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Does collecting user geolocation require consent?

December 5, 2017byJulie Tamba

Collecting geolocation is a tricky topic in data privacy regulations.

As of today, consent is not necessarily required by law. The ePrivacy Directive, on the first hand, requires consent for use of location data yet this obligation is only binding upon public electronic communication services and networks (telecom operators). The General Data Protection Regulation, on the other hand, specifies that use of personal data (including location data) may be based upon different grounds among which one may find consent but also the performance of a contract with the person or the legitimate interest of the recipient of the data.

In that regard, guidelines of the Article 29 Working Party (published in 2011 but still relevant) have indicated that “because location data from smart mobile devices reveal intimate details about the private life of their owner, the main applicable legitimate ground is prior informed consent“. Yet certain exceptions exist under which legitimate interest may be sufficient, for example, locations of WiFi access points for the specific purpose of offering geolocation services. If the data is not precise enough to indicate the specific geographic position of the terminal equipment of an individual (for example when the IP address is used to determine the country for statistics or to select a language or applicable legislation for a given individual), it would most likely not require consent: this interpretation may be elaborated on a decision of the French Data Protection Authority which mentioned in relation to audience measuring cookies that consent is not required when the IP address is not more precise than the city and immediately deleted after purpose is accomplished.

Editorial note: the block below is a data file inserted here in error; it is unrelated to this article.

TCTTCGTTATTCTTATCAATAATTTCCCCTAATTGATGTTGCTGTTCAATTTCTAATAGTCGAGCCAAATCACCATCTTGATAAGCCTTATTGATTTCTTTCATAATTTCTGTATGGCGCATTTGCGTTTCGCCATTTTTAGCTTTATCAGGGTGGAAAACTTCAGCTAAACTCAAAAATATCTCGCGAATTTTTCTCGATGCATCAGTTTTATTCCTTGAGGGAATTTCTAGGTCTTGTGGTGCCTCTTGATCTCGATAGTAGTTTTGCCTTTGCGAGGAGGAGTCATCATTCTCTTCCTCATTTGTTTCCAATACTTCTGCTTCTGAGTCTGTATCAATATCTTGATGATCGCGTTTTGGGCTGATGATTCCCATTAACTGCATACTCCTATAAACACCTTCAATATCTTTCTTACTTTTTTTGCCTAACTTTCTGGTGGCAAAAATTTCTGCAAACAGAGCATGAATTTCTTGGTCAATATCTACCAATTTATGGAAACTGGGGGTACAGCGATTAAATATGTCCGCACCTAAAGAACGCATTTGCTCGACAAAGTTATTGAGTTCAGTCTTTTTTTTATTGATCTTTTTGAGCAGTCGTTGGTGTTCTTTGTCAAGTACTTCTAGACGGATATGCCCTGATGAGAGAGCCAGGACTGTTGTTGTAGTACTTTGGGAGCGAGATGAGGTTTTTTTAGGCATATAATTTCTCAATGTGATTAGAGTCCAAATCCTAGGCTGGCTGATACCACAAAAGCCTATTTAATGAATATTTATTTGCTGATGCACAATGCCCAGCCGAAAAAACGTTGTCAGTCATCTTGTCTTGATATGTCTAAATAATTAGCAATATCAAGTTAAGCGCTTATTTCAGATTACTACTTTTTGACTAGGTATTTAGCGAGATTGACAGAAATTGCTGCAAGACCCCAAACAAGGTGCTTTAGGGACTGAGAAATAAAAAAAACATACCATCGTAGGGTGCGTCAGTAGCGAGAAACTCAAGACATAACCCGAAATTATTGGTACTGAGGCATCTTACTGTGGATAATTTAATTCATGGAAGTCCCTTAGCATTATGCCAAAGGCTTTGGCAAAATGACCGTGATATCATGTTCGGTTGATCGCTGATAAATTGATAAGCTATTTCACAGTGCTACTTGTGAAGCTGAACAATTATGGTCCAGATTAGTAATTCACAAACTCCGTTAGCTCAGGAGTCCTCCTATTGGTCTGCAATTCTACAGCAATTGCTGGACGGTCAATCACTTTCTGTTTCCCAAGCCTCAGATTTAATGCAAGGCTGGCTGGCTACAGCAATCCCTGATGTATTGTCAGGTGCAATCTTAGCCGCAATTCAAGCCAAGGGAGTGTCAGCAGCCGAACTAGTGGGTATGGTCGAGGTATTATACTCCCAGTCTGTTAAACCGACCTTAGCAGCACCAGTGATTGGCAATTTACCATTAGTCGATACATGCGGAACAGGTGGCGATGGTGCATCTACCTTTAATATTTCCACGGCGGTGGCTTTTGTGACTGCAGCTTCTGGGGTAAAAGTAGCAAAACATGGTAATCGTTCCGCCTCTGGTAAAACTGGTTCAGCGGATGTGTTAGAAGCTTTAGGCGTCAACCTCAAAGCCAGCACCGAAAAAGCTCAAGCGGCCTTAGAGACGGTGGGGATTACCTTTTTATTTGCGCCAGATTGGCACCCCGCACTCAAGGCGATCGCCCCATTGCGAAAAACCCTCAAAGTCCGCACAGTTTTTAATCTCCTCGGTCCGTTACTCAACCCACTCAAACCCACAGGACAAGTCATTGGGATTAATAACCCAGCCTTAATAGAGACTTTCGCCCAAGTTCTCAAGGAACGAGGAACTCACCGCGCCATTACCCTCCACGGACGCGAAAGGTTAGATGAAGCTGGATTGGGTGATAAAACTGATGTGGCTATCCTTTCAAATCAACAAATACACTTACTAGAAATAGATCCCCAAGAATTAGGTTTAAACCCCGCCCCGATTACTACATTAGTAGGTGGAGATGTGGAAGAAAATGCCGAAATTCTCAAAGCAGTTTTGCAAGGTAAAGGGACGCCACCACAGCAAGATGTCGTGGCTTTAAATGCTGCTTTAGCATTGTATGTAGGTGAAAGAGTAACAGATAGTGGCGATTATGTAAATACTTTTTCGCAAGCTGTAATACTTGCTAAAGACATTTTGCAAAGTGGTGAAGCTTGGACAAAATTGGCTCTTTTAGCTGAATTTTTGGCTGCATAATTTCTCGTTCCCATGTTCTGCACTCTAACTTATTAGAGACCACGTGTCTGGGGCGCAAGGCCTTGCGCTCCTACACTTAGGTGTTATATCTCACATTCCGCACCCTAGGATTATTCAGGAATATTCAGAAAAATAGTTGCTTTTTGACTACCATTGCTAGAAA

Now, will the adoption of the ePrivacy Regulation (whose scope will extend far beyond telecom operators to information society service providers) change this state of facts? The last version of the proposal released in October contains various provisions which may prove relevant and complexify the regime of location data.

First situation: electronic communications services providers